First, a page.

"I am a Detroiter," "I'm from the Midwest,"
"I'm an American."
How we think of ourselves is inextricably linked to where we come from
-home plays a large part in shaping our identities. So what happens
when a home is uprooted from its original environment? Does the home
retain its original character or does it take on the identity of its
new surroundings? What if the house is moved between communities as
disparate as affluent Birmingham and Detroit?
what three Cranbrook Masters of Architecture candidates hope to uncover
with a new exhibition at Detroit's Tangent Gallery. Jeff Rawlins, Bradford
Watson, and Michael Zebrowski reverse the direction of sprawl by taking
a home from Birmingham and moving it to the Tangent Gallery in Detroit.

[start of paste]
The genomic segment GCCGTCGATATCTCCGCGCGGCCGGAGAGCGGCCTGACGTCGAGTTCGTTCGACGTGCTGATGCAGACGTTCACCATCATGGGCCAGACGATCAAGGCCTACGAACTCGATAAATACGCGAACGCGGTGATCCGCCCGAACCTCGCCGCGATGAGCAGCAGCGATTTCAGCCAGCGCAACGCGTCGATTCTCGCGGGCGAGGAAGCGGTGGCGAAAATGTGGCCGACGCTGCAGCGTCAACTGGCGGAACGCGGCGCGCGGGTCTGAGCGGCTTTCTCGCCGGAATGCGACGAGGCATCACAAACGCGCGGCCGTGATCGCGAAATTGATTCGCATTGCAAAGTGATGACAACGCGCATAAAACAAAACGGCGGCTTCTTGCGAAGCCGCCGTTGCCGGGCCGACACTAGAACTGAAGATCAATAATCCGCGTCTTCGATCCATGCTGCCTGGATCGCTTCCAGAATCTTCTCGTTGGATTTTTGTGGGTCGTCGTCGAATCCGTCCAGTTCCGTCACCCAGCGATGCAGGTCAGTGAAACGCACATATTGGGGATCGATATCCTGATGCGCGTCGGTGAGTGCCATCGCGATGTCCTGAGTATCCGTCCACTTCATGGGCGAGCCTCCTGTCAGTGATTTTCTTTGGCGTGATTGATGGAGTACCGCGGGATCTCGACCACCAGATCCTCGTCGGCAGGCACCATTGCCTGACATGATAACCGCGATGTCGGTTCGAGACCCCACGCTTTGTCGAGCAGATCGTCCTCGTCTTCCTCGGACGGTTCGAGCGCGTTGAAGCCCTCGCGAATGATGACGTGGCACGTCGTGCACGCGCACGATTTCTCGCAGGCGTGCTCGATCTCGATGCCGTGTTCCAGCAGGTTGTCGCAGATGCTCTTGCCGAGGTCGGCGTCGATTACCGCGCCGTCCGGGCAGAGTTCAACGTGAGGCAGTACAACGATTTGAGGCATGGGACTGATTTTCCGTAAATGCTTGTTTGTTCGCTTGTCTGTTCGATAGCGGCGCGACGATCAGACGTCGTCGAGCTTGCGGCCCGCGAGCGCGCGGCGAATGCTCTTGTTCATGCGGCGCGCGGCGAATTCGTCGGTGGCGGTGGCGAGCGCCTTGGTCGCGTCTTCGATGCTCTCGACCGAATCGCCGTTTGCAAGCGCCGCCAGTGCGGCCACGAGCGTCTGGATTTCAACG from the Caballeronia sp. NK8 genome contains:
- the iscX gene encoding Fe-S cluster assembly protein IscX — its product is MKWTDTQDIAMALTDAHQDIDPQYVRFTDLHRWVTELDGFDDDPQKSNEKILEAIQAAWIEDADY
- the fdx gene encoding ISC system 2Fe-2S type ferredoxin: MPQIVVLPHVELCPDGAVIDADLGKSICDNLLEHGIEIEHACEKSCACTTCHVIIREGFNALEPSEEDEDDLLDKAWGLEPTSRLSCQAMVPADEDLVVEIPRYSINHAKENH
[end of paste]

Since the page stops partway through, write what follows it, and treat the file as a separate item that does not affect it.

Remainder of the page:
make this journey possible, the artists spent two weeks disassembling
the small two-family house in Birmingham without the use of heavy machinery.
Parts of the house will be rebuilt and installed for exhibition in the
gallery with some of the pieces becoming permanent fixtures of Tangent,
thus incorporating a piece of Birmingham in Detroit.
Had the entire house been moved in one piece on a truck, it would simply
have been a matter of a home displaced. Had the operation included entirely
dismantling the home and totally rebuilding it somewhere else, the resulting
structure would be something new altogether. By disassembling and reconfiguring
the house, the project becomes one of metamorphosis - the transformation
of a suburban house into an urban art gallery.
the exhibition, video and photographs documenting the process from takedown
to reconstruction will accompany the actual remains of the home. Since
opening, the Tangent Gallery has been committed to revitalizing the
art community and through it, the larger community of Detroit. By examining
the interaction of identity and place, Rawlins, Watson, and Zebrowski's
exhibition should offer insight into the ongoing transformation of Detroit's
- Nick Sousanis